I had raced here from my apartment in Cambridge after receiving a text from my dad, asking me to meet him at this address because it was an emergency. I was prepared for heart surgery, not wedding colors!

 

Suddenly, I couldn't breathe. I wrestled the constricting wool scarf from around my neck, yanked the beanie off my head, and stuffed them in my pockets. I scrubbed my scalp with my fingers in an attempt to make the blood flow to my brain. It didn't help. Come on, Martin, I coached myself. Pull it together. I unzipped my puffy winter jacket to let some air in, then I focused on my father.

 


"What did you say?" I asked.

 

"Pink and gray, too retro?" Glen Martin, a.k.a. Dad, asked. He pushed his wire-frame glasses up on his nose and looked at me as if he was asking a perfectly reasonable question.

 

"No, before that." I waved my hand in a circular motion to indicate he needed to back it all the way up.

 

"I'm getting married!" His voice went up when he said it, and I decided my normally staid fifty-five-year-old dad was somehow currently possessed by a twenty-something bridezilla.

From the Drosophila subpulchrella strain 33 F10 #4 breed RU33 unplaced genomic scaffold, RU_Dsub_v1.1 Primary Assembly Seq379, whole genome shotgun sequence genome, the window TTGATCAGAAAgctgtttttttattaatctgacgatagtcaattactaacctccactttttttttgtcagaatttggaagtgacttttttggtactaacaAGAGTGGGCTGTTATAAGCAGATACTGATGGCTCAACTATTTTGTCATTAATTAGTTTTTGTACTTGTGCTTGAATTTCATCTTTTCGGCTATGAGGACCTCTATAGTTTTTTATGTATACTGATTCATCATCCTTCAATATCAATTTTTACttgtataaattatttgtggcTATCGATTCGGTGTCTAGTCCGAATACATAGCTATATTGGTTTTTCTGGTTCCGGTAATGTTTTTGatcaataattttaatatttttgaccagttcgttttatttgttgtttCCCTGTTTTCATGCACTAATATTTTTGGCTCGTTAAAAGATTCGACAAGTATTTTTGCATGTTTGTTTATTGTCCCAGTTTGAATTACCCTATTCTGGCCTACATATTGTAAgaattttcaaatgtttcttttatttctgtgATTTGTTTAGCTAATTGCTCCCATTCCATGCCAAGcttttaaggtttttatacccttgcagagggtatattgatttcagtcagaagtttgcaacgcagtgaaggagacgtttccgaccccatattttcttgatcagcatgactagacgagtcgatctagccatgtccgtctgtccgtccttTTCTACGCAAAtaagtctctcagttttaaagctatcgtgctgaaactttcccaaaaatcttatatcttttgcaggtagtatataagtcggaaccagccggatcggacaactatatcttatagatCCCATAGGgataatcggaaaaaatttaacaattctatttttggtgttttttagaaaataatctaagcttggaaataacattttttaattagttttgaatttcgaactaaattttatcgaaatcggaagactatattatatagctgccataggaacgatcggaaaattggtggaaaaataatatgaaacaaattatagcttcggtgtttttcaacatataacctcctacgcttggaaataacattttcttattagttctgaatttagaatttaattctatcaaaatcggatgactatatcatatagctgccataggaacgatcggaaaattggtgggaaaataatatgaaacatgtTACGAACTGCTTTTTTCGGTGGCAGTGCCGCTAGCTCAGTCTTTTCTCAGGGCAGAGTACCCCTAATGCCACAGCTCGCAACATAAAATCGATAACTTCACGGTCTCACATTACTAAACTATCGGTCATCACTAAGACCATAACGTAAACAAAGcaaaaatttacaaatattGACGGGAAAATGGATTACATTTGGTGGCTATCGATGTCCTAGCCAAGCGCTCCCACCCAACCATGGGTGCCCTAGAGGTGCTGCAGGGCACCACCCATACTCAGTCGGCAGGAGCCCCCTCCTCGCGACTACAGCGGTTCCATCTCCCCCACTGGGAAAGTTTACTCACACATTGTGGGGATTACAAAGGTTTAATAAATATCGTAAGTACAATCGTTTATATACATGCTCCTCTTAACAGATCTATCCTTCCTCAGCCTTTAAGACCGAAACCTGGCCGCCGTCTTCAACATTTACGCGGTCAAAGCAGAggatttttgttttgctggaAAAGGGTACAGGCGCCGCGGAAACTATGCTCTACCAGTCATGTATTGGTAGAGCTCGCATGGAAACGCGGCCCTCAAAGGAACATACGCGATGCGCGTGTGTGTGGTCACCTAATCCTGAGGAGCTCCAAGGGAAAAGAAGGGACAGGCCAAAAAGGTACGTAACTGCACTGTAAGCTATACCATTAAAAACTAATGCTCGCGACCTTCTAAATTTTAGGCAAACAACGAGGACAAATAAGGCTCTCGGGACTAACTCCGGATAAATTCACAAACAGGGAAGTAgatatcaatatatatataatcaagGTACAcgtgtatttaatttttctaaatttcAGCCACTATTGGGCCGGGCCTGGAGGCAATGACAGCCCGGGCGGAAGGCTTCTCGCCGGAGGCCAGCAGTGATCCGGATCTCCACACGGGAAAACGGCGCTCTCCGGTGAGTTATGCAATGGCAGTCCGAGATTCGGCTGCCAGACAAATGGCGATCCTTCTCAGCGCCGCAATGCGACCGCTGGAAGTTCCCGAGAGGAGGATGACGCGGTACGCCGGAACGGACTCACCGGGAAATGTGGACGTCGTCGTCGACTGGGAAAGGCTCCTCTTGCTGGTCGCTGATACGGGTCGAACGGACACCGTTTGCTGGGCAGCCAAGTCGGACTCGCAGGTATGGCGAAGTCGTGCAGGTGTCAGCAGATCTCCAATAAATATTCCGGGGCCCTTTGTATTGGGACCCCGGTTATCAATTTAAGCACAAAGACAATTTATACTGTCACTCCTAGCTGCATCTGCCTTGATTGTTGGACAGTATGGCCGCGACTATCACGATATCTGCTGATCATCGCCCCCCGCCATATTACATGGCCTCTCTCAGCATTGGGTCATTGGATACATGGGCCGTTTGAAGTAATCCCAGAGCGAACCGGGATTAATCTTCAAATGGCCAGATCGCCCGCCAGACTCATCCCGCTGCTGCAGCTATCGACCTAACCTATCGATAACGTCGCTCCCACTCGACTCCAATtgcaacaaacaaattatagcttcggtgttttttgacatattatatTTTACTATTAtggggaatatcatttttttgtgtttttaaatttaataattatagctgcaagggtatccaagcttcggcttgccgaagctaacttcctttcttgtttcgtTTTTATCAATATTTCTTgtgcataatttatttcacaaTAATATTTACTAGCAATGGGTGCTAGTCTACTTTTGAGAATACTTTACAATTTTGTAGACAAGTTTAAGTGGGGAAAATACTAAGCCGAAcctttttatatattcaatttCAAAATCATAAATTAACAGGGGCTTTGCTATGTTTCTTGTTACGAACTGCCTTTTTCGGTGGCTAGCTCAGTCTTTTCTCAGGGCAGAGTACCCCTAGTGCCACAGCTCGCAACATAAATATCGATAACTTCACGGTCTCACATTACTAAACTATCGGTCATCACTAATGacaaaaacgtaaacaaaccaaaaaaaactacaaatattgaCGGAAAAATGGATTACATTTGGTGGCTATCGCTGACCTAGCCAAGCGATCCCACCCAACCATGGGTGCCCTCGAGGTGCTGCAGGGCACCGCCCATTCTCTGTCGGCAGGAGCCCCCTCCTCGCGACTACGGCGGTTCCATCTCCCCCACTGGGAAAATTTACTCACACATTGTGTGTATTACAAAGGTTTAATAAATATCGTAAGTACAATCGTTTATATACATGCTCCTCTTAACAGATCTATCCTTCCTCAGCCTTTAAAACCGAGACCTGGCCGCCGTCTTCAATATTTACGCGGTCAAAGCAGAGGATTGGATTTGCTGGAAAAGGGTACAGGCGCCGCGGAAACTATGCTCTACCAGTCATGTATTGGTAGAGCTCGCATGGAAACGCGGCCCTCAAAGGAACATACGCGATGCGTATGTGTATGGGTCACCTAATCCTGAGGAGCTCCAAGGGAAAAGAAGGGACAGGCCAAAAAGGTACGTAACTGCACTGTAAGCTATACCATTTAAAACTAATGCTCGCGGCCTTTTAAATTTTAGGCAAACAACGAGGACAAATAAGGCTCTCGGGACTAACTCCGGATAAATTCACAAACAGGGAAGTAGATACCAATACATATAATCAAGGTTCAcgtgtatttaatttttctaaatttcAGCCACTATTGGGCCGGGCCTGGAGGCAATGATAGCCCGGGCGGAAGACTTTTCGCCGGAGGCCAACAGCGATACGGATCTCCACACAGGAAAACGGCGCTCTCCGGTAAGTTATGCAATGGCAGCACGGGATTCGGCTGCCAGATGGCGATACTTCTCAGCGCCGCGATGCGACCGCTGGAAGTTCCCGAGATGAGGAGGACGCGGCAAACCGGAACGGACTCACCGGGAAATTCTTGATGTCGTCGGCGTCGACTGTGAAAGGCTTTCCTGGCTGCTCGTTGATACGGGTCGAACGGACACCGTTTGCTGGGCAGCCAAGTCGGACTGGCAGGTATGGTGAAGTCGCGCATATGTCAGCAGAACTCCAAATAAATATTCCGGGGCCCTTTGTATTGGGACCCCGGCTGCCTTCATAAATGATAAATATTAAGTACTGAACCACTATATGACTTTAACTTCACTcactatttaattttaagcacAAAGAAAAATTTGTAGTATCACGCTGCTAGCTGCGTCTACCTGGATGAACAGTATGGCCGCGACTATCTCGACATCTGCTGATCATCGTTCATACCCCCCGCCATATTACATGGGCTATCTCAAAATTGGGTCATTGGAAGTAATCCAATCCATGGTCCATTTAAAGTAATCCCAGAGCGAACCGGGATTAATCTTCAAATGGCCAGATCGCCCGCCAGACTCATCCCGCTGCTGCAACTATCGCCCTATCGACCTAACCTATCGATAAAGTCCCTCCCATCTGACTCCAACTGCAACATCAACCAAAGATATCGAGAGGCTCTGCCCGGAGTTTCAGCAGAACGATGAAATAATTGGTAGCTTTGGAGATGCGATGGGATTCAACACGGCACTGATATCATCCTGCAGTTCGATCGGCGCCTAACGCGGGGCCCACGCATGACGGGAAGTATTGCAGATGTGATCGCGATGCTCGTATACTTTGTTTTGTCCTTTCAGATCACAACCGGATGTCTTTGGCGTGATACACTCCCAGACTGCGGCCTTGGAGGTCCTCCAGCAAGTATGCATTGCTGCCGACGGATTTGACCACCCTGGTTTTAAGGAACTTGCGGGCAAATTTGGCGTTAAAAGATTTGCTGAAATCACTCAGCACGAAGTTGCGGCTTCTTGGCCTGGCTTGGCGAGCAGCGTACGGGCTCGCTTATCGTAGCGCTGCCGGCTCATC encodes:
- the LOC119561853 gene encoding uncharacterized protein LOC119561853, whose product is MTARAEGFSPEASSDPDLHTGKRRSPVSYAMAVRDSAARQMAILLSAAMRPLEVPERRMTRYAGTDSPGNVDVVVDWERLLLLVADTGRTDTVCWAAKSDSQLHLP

"You okay, Dad?" I asked. Not for nothing, because the last time I checked, he hadn't even been dating anyone, never mind thinking about marriage. "Have you recently slipped on some ice and whacked your head? I ask because you don't seem to be yourself."

 

"Sorry," he said. He reached out and wrapped me in an impulsive hug, another indicator that he was not his usual buttoned-down mathematician self. "I'm just . . . I'm just so happy. What do you think about being a flower girl?"

 

"Um . . . I'm almost thirty." I tried not to look as bewildered as I felt. What was happening here?

 

"Yes, but we already have a full wedding party, and you and your sister would be really cute in matching dresses, maybe something sparkly."

 

"Matching dresses? Sparkly?" I repeated. I struggled to make sense of his words. I couldn't. It was clear. My father had lost his ever-lovin' mind. I should probably call my sister.

 

I studied his face, trying to determine just how crazy he was. The same hazel eyes I saw in my own mirror every morning held mine, but where my eyes frequently looked flat with a matte finish, his positively glowed. He really looked happy.

 

"You're serious," I gasped. I glanced around the bridal store, which was stuffed to the rafters with big fluffy white dresses. None of this made any sense, and yet here I was. "You're not pranking me?"

 

"Nope." He grinned again. "Congratulate me, peanut. I'm getting married."

 

I felt as if my chest were collapsing into itself. Never, not once, in the past seven years had I ever considered the possibility that my father would remarry.